New Shareholder Registers for Federally Incorporated Private Canadian Companies
New Registers Required Changes are coming for federally incorporated private companies per amendments to the Canada Business Corporations Act (the “CBCA”). As of June 13, 2019, such private companies will require maintenance of a new register for any individuals that possess ‘Significant Control’ over the business (the “New Register”). Each such individual is considered a ‘Control Individual.’ Note that public companies are exempt from such a requirement.
To elaborate, the test under the CBCA amendments for a Control Individual includes registered holders, beneficial owners, and individuals who hold direct or indirect control or direction over the following:
any number of shares that carry over 25% of the voting rights attached to all of the company’s outstanding voting shares; or
any number of shares that is equal to over 25% of the fair market value of all of the company’s outstanding shares.
The test also covers:
an individual who exercises any direct or indirect influence that would result in control in fact of the corporation; or
an individual to whom prescribed circumstances apply.
The test for a Control Individual also applies if one shareholder acts jointly or in concert with other shareholders, together holding over 25% of the company in the manner as described above.
As it stands, no particulars regarding what constitutes ‘prescribed circumstances’ have yet been released by the government, nor have any supporting regulations yet been passed to provide such clarity.
What does the New Register Contain?
The New Register must contain the name, date of birth, address, residence for tax purposes, and the day on which each Control Individual has come to be or ceases to be. It also must contain other ‘prescribed information’ for each Control Individual – details again, of which have yet to be released by the government. The New Register must also contain the reasonable steps taken by the company at least once on an annual basis to capture all information of the Control Individuals in the New Register. Any changes to the New Register must be recorded within 15 days of said change.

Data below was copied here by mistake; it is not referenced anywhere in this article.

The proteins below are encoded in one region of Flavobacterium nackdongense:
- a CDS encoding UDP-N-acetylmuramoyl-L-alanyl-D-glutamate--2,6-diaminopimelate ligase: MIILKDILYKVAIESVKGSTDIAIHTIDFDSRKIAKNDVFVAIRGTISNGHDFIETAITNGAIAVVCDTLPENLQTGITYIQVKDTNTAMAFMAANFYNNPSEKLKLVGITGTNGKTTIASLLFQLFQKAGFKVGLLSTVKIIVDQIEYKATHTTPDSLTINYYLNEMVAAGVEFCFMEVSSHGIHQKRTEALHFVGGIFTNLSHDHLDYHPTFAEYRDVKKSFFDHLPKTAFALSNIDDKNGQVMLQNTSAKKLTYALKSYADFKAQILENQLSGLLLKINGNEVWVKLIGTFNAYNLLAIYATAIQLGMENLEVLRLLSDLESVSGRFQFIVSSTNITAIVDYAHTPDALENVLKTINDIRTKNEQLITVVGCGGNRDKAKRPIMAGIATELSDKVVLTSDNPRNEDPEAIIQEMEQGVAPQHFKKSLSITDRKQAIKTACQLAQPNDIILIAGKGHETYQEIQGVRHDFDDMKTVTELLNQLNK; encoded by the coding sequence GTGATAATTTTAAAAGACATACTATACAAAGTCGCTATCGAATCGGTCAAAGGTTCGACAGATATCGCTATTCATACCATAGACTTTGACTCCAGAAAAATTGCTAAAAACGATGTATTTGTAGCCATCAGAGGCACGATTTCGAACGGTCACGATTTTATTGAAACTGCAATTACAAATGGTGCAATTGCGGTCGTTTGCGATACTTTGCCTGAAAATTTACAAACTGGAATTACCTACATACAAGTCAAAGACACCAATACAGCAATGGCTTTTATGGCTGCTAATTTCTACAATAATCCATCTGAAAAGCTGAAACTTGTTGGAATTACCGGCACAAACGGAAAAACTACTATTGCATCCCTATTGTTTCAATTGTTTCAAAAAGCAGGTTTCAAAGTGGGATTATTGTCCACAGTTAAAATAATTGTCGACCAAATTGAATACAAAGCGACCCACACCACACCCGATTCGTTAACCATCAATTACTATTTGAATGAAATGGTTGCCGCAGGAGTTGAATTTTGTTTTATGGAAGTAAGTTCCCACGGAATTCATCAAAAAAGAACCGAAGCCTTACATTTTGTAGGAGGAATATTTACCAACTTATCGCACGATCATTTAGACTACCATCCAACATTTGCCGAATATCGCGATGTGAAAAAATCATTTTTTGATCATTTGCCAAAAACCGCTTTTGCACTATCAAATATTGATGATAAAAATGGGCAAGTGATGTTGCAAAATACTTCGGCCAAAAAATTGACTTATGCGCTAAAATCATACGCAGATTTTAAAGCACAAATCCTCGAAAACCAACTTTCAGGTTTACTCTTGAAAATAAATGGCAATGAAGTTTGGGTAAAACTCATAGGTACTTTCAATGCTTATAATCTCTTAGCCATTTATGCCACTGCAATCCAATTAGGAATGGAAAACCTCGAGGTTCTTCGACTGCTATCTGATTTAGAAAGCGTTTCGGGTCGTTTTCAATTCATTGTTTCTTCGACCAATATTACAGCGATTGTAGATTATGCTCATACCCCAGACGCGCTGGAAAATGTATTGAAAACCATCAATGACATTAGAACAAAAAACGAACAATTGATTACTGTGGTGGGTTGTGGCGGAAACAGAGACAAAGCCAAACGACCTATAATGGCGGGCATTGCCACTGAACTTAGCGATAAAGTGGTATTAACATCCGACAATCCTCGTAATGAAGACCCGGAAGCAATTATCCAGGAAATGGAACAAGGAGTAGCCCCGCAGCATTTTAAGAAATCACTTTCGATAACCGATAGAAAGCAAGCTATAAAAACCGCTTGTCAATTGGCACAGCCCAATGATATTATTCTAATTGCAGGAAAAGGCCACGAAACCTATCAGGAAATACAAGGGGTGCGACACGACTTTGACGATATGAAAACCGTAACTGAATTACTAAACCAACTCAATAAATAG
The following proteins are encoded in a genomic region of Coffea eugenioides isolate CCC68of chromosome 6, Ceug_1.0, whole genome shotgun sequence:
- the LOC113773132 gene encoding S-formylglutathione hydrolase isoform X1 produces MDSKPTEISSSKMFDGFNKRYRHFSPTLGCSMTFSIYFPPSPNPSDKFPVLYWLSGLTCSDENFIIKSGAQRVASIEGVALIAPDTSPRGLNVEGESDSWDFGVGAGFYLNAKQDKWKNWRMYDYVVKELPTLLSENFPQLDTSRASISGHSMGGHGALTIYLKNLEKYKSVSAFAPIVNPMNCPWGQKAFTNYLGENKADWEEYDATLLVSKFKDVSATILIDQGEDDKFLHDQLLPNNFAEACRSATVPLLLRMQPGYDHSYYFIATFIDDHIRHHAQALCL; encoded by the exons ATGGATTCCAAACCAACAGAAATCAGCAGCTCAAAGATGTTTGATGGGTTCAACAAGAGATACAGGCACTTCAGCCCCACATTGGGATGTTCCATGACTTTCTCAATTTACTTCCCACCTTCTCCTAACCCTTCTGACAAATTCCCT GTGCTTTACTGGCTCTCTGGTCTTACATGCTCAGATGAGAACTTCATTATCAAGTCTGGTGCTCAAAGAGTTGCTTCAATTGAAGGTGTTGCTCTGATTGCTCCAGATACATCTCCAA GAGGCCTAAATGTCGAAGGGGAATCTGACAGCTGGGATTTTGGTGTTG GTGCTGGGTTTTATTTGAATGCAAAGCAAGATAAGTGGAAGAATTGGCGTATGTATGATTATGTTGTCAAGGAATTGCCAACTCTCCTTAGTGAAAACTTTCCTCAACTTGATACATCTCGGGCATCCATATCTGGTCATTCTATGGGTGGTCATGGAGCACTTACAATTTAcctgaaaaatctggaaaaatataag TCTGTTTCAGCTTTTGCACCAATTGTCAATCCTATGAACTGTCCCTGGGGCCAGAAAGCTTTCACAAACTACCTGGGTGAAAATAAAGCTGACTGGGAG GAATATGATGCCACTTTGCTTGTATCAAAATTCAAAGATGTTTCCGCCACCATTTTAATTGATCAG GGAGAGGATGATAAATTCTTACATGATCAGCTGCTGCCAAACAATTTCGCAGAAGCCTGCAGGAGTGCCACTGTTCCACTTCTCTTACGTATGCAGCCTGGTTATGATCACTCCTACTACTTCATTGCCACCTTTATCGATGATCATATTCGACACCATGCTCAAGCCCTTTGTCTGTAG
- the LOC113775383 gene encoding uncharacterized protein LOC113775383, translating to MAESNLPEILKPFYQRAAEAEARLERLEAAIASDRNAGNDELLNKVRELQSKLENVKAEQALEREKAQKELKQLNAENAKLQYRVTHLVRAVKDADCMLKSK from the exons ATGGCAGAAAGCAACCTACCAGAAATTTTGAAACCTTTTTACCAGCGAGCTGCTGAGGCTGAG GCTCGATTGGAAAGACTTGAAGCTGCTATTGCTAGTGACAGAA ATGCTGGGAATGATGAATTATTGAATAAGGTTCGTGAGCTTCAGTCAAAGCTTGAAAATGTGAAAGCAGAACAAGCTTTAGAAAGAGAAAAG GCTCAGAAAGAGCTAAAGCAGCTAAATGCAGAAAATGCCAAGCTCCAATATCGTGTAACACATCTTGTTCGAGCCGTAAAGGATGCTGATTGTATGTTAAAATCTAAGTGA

Providing Information to the New Register is Obligatory
Of significance is that if any requests issued to the shareholders are made by the company, the CBCA amendments now obligate the shareholder to provide accurate and complete information – to the best of its knowledge and ‘as soon as is feasible’.
Who has access to the New Register?
While the New Register will not be publicly available, any requests to the company from the Director under the CBCA will require disclosure. As such, the New Register should be kept up to date by the company.
Furthermore, other shareholders and even creditors of the company can request access to the New Register. Creditors can request to search the beneficial ownership record of the New Register, or review the New Register for Know-Your-Client (“KYC”) or anti-money-laundering (“AML”) purposes. Nevertheless, impending creditors do not, on first blush, appear to be able to search the New Register’s beneficial ownership record prior to becoming a creditor of the company. That being said, if the request is made by an impending creditor as part of their due diligence process, companies may wish to consider voluntarily providing such information as is.
Note that the province of BC has introduced similar legislation applicable to BC incorporated companies which received royal assent in the British Columbia legislature as of May 17, 2019 (Bill 24, Business Corporations Amendment Act, 2019). The BC legislative amendments are similar to the CBCA amendments, with some variation around accessibility rules to the register. The CBCA amendments are expected to impact the direction other Canadian provinces take with respect to disclosure and accessibility requirements for private companies across Canada.
Officers or directors, as well as shareholders, who knowingly contravene the requirements or knowingly allow the record of fake or misleading information are subject to a fine of up to $200,000 and jail time of not more than six months.